The platelet count response to PROMACTA was similar among patients who had or had not undergone splenectomy. In general, increases in platelet counts were detected 1 week following initiation of PROMACTA and the maximum response was observed after 2 weeks of therapy. In the placebo and 50-mg–dose groups of PROMACTA, the trial drug was discontinued due to an increase in platelet counts to greater than 200 x 109 /L in 3% and 27% of the patients, respectively. The median duration of treatment with the 50-mg dose of PROMACTA was 43 days in Study 773B and 42 days in Study 773A.

Of 7 patients who underwent hemostatic challenges, additional ITP medications were required in 3 of 3 placebo group patients and 0 of 4 patients treated with PROMACTA. Surgical procedures accounted for most of the hemostatic challenges. Hemorrhage requiring transfusion occurred in one placebo group patient and no patients treated with PROMACTA.

In the RAISE study (NCT00370331), 197 patients were randomized (2:1) to receive either PROMACTA 50 mg once daily (n = 135) or placebo (n = 62) for 6 months, during which time the dose of PROMACTA could be adjusted based on individual platelet counts. Of 145 patients with documented time since diagnosis, 19% met the definition of persistent ITP. Patients were allowed to taper or discontinue concomitant ITP medications after being treated with PROMACTA for 6 weeks. Patients were permitted to receive rescue treatments at any time during the trial as clinically indicated.

The median ages of the patients treated with PROMACTA and placebo were 47 years and 52.5 years, respectively. Approximately half of the patients treated with PROMACTA and placebo (47% and 50%, respectively) were receiving concomitant ITP medication (predominantly corticosteroids) at randomization and had baseline platelet counts less than or equal to 15 x 109 /L (50% and 48%, respectively). A similar percentage of patients treated with PROMACTA and placebo (37% and 34%, respectively) had a prior splenectomy.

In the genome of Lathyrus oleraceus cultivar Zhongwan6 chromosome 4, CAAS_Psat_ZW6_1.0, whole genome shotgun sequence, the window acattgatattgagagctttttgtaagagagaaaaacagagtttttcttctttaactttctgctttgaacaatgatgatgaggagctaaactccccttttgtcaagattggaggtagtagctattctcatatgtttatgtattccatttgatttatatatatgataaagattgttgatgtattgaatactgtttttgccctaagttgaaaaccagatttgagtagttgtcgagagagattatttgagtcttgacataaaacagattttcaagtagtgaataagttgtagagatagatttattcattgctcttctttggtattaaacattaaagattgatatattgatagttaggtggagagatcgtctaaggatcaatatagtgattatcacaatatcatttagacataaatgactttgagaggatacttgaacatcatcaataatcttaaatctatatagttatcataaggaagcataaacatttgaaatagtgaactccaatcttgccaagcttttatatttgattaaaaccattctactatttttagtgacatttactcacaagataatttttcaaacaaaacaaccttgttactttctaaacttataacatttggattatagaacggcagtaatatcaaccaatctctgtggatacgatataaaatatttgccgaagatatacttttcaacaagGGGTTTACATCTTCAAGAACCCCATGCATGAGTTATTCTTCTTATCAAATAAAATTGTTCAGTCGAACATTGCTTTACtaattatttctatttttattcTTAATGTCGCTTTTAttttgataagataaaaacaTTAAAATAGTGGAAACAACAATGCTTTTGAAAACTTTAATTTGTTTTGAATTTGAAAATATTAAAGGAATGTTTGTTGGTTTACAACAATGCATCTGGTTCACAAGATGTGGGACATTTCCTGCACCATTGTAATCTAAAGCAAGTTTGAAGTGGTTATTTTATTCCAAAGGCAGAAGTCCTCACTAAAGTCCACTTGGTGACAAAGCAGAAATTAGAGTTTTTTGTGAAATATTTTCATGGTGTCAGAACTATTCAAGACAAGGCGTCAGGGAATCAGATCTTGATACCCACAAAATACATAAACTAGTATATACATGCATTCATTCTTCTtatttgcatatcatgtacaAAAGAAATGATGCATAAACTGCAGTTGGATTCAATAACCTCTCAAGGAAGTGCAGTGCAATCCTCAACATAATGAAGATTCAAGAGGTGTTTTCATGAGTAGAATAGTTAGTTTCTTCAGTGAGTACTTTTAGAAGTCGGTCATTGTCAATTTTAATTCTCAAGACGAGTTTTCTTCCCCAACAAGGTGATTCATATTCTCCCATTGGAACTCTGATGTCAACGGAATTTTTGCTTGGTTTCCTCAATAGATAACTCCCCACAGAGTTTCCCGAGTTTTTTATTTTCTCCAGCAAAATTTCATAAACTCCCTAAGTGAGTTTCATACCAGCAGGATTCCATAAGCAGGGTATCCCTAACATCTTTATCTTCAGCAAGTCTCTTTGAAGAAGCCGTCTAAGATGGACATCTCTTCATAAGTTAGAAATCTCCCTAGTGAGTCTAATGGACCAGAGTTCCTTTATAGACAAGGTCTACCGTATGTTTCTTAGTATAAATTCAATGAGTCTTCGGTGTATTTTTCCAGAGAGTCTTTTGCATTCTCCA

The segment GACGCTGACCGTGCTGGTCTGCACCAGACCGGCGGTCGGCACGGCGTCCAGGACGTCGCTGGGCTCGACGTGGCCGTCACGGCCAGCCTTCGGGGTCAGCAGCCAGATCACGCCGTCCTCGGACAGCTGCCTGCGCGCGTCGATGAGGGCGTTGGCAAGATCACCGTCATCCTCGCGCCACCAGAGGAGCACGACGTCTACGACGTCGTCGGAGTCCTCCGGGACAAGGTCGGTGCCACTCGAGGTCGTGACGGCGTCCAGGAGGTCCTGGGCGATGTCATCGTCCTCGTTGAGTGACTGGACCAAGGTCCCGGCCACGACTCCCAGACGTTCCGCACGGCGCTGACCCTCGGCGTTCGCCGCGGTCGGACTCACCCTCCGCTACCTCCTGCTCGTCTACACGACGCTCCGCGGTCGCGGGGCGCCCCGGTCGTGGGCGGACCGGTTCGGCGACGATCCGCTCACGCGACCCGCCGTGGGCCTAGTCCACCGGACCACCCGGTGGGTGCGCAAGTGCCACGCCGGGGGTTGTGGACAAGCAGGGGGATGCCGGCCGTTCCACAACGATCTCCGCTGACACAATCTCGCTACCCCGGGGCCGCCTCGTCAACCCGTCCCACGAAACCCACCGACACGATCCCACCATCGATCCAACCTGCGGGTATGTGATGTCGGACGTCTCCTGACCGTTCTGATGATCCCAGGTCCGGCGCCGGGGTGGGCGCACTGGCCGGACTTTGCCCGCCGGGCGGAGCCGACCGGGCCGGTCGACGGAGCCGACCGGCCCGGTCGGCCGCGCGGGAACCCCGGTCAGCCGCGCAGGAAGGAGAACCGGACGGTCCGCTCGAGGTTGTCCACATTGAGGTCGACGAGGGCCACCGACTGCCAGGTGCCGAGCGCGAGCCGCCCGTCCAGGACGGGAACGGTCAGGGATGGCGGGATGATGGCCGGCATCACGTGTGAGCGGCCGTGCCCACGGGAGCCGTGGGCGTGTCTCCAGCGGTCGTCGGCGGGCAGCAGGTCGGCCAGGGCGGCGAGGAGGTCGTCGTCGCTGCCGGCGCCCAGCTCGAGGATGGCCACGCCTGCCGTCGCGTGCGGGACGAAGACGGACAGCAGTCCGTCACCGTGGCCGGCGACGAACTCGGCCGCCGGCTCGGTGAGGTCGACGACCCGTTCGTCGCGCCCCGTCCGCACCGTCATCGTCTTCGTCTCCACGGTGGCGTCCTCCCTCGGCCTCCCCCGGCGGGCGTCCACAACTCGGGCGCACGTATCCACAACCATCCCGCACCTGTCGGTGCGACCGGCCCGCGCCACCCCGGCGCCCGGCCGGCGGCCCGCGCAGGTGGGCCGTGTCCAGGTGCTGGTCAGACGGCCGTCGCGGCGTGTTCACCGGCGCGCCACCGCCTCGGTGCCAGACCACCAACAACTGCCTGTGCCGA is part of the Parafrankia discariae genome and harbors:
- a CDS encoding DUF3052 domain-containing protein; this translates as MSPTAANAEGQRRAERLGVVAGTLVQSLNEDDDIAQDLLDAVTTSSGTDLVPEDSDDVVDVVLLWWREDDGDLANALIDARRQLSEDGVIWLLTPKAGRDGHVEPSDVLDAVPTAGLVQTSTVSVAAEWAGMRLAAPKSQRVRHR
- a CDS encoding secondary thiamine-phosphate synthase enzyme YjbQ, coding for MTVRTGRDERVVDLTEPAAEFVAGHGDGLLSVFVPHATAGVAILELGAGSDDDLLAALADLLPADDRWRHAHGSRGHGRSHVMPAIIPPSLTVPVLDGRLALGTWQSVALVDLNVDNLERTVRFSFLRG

The efficacy of PROMACTA in this trial was evaluated by the odds of achieving a platelet count greater than or equal to 50 x 109 /L and less than or equal to 400 x 109 /L for patients receiving PROMACTA relative to placebo and was based on patient response profiles throughout the 6-month treatment period. In 134 patients who completed 26 weeks of treatment, a sustained platelet response (platelet count greater than or equal to 50 x 109 /L and less than or equal to 400 x 109 /L for 6 out of the last 8 weeks of the 26-week treatment period in the absence of rescue medication at any time) was achieved by 60% of patients treated with PROMACTA, compared with 10% of patients treated with placebo (splenectomized patients: PROMACTA 51%, placebo 8%; non-splenectomized patients: PROMACTA 66%, placebo 11%). The proportion of responders in the group of patients treated with PROMACTA was between 37% and 56% compared with 7% and 19% in the placebo treatment group for all on-therapy visits. Patients treated with PROMACTA were significantly more likely to achieve a platelet count between 50 x 109 /L and 400 x 109 /L during the entire 6-month treatment period compared with those patients treated with placebo.

Outcomes of treatment are presented in Table 17 for all patients enrolled in the trial.

Table 17. RAISE: Outcomes of Treatment in Adults With Persistent or Chronic Immune Thrombocytopenia

Outcome

PROMACTA

n = 135

Placebo

n = 62

Mean number of weeks with platelet counts ≥ 50 x 109 /L

11.3

2.4

Requiring rescue therapy, n (%)

24 (18)

25 (40)

Among 94 patients receiving other ITP therapy at baseline, 37 (59%) of 63 patients treated with PROMACTA and 10 (32%) of 31 patients in the placebo group discontinued concomitant therapy at some time during the trial.

In the EXTEND study (NCT00351468), patients who completed any prior clinical trial with PROMACTA were enrolled in an open-label, single-arm trial in which attempts were made to decrease the dose or eliminate the need for any concomitant ITP medications. PROMACTA was administered to 302 patients in EXTEND; 218 patients completed 1 year, 180 patients completed 2 years, 107 patients completed 3 years, 75 patients completed 4 years, 34 patients completed 5 years, and 18 patients completed 6 years of therapy. The median baseline platelet count was 19 x 109 /L prior to administration of PROMACTA. Median platelet counts at 1, 2, 3, 4, 5, 6, and 7 years on study were 85 x 109 /L, 85 x 109 /L, 105 x 109 /L, 64 x 109 /L, 75 x 109 /L, 119 x 109 /L, and 76 x 109 /L, respectively.

Pediatric Patients: The efficacy and safety of PROMACTA in pediatric patients 1 year and older with persistent or chronic ITP were evaluated in two double-blind, placebo-controlled trials. The trials differed in time since ITP diagnosis: at least 6 months versus at least 12 months. During the trials, doses could be increased every 2 weeks to a maximum of 75 mg once daily. The dose of PROMACTA was reduced if the platelet count exceeded 200 x 109 /L and interrupted and reduced if it exceeded 400 x 109 /L.